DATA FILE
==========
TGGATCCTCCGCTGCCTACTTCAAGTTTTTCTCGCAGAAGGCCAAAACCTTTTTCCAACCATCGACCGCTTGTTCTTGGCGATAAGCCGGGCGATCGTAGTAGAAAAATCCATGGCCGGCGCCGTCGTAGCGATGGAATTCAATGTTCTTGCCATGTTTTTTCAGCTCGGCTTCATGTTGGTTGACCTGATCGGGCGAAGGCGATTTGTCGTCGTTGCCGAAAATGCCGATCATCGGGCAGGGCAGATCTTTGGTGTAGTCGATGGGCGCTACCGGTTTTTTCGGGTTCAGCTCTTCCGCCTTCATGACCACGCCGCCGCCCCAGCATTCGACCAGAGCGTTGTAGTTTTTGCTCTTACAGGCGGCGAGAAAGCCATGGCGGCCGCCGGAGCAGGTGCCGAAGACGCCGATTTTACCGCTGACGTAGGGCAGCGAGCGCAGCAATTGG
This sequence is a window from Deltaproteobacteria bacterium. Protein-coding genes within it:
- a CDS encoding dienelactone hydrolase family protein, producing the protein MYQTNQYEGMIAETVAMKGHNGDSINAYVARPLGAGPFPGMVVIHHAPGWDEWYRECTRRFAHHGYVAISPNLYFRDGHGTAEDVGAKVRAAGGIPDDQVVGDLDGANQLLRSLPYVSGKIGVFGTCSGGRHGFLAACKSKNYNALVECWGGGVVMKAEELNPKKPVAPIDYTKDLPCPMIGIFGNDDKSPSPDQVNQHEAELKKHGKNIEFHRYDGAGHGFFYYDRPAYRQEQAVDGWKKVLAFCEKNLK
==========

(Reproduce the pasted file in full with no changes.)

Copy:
TGGATCCTCCGCTGCCTACTTCAAGTTTTTCTCGCAGAAGGCCAAAACCTTTTTCCAACCATCGACCGCTTGTTCTTGGCGATAAGCCGGGCGATCGTAGTAGAAAAATCCATGGCCGGCGCCGTCGTAGCGATGGAATTCAATGTTCTTGCCATGTTTTTTCAGCTCGGCTTCATGTTGGTTGACCTGATCGGGCGAAGGCGATTTGTCGTCGTTGCCGAAAATGCCGATCATCGGGCAGGGCAGATCTTTGGTGTAGTCGATGGGCGCTACCGGTTTTTTCGGGTTCAGCTCTTCCGCCTTCATGACCACGCCGCCGCCCCAGCATTCGACCAGAGCGTTGTAGTTTTTGCTCTTACAGGCGGCGAGAAAGCCATGGCGGCCGCCGGAGCAGGTGCCGAAGACGCCGATTTTACCGCTGACGTAGGGCAGCGAGCGCAGCAATTGG
This sequence is a window from Deltaproteobacteria bacterium. Protein-coding genes within it:
- a CDS encoding dienelactone hydrolase family protein, producing the protein MYQTNQYEGMIAETVAMKGHNGDSINAYVARPLGAGPFPGMVVIHHAPGWDEWYRECTRRFAHHGYVAISPNLYFRDGHGTAEDVGAKVRAAGGIPDDQVVGDLDGANQLLRSLPYVSGKIGVFGTCSGGRHGFLAACKSKNYNALVECWGGGVVMKAEELNPKKPVAPIDYTKDLPCPMIGIFGNDDKSPSPDQVNQHEAELKKHGKNIEFHRYDGAGHGFFYYDRPAYRQEQAVDGWKKVLAFCEKNLK